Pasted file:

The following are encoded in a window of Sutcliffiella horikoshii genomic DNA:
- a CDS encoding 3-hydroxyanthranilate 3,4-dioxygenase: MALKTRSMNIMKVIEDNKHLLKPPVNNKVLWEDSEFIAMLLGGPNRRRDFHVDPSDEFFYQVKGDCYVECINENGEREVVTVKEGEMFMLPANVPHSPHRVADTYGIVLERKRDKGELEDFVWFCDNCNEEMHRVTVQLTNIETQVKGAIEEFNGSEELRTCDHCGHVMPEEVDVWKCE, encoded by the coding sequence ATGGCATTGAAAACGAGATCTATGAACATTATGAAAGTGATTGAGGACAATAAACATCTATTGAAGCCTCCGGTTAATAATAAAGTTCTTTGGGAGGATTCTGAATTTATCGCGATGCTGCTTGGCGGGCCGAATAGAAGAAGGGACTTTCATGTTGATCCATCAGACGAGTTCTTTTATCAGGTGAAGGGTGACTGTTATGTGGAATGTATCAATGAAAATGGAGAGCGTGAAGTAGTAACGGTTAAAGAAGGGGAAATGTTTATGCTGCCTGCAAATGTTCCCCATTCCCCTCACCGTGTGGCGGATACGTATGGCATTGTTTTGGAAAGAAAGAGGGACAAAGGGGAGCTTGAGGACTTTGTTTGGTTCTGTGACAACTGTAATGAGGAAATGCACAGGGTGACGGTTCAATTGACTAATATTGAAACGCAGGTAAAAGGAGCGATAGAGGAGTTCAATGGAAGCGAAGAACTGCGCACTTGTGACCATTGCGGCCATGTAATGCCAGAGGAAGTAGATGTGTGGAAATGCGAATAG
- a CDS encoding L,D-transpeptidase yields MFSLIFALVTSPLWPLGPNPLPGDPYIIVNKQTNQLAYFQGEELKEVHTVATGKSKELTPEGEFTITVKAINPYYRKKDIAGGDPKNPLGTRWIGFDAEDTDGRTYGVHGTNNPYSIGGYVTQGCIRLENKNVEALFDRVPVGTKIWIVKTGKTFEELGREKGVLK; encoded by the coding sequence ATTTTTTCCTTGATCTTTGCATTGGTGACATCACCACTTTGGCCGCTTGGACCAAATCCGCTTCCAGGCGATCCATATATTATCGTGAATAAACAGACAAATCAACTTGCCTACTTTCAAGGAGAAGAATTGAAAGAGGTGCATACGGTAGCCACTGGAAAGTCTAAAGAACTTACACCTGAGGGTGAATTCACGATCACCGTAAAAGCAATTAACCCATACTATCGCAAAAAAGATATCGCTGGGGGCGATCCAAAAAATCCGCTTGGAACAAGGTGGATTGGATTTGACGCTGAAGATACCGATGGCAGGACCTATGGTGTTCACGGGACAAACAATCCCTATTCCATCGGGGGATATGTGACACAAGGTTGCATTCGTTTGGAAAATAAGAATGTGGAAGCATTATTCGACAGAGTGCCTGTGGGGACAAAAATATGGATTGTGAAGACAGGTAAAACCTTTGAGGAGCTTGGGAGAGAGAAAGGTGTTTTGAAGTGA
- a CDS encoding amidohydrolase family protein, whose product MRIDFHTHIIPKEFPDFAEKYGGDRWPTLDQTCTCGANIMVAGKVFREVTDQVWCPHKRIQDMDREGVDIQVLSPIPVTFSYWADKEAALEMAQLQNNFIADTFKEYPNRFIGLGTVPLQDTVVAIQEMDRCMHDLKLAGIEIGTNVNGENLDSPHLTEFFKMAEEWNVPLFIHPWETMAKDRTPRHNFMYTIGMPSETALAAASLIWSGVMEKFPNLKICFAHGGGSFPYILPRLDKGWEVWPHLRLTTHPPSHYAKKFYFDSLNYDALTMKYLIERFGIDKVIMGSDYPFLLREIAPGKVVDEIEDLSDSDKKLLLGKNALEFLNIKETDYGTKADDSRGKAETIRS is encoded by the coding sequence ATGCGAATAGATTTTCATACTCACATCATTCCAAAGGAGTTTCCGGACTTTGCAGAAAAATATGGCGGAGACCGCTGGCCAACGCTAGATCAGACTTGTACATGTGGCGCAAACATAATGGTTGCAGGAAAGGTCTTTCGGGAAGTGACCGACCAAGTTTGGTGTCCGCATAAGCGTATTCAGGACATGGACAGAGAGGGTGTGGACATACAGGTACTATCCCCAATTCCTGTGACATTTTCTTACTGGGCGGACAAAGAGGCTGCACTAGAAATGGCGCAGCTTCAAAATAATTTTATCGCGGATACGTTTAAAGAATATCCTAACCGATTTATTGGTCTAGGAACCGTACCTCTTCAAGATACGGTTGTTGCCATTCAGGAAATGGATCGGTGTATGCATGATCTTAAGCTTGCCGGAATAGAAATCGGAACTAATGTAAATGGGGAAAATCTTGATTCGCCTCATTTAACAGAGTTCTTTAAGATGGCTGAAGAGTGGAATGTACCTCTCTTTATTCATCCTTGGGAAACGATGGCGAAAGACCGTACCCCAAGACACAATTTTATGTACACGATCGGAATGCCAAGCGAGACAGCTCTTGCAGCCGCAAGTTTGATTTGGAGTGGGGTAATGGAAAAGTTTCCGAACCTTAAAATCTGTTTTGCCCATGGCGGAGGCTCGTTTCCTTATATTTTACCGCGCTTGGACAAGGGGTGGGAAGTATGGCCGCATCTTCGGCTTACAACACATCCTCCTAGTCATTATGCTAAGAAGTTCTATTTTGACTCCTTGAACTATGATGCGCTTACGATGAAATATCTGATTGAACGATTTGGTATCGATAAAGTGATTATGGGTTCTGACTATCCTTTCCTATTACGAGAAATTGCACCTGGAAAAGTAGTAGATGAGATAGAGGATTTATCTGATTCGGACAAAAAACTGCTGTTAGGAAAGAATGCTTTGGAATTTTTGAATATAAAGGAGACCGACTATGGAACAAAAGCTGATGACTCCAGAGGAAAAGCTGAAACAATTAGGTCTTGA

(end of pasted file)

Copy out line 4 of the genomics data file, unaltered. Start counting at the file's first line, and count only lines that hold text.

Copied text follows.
- a CDS encoding amidohydrolase family protein, whose product MRIDFHTHIIPKEFPDFAEKYGGDRWPTLDQTCTCGANIMVAGKVFREVTDQVWCPHKRIQDMDREGVDIQVLSPIPVTFSYWADKEAALEMAQLQNNFIADTFKEYPNRFIGLGTVPLQDTVVAIQEMDRCMHDLKLAGIEIGTNVNGENLDSPHLTEFFKMAEEWNVPLFIHPWETMAKDRTPRHNFMYTIGMPSETALAAASLIWSGVMEKFPNLKICFAHGGGSFPYILPRLDKGWEVWPHLRLTTHPPSHYAKKFYFDSLNYDALTMKYLIERFGIDKVIMGSDYPFLLREIAPGKVVDEIEDLSDSDKKLLLGKNALEFLNIKETDYGTKADDSRGKAETIRS is encoded by the coding sequence ATGCGAATAGATTTTCATACTCACATCATTCCAAAGGAGTTTCCGGACTTTGCAGAAAAATATGGCGGAGACCGCTGGCCAACGCTAGATCAGACTTGTACATGTGGCGCAAACATAATGGTTGCAGGAAAGGTCTTTCGGGAAGTGACCGACCAAGTTTGGTGTCCGCATAAGCGTATTCAGGACATGGACAGAGAGGGTGTGGACATACAGGTACTATCCCCAATTCCTGTGACATTTTCTTACTGGGCGGACAAAGAGGCTGCACTAGAAATGGCGCAGCTTCAAAATAATTTTATCGCGGATACGTTTAAAGAATATCCTAACCGATTTATTGGTCTAGGAACCGTACCTCTTCAAGATACGGTTGTTGCCATTCAGGAAATGGATCGGTGTATGCATGATCTTAAGCTTGCCGGAATAGAAATCGGAACTAATGTAAATGGGGAAAATCTTGATTCGCCTCATTTAACAGAGTTCTTTAAGATGGCTGAAGAGTGGAATGTACCTCTCTTTATTCATCCTTGGGAAACGATGGCGAAAGACCGTACCCCAAGACACAATTTTATGTACACGATCGGAATGCCAAGCGAGACAGCTCTTGCAGCCGCAAGTTTGATTTGGAGTGGGGTAATGGAAAAGTTTCCGAACCTTAAAATCTGTTTTGCCCATGGCGGAGGCTCGTTTCCTTATATTTTACCGCGCTTGGACAAGGGGTGGGAAGTATGGCCGCATCTTCGGCTTACAACACATCCTCCTAGTCATTATGCTAAGAAGTTCTATTTTGACTCCTTGAACTATGATGCGCTTACGATGAAATATCTGATTGAACGATTTGGTATCGATAAAGTGATTATGGGTTCTGACTATCCTTTCCTATTACGAGAAATTGCACCTGGAAAAGTAGTAGATGAGATAGAGGATTTATCTGATTCGGACAAAAAACTGCTGTTAGGAAAGAATGCTTTGGAATTTTTGAATATAAAGGAGACCGACTATGGAACAAAAGCTGATGACTCCAGAGGAAAAGCTGAAACAATTAGGTCTTGA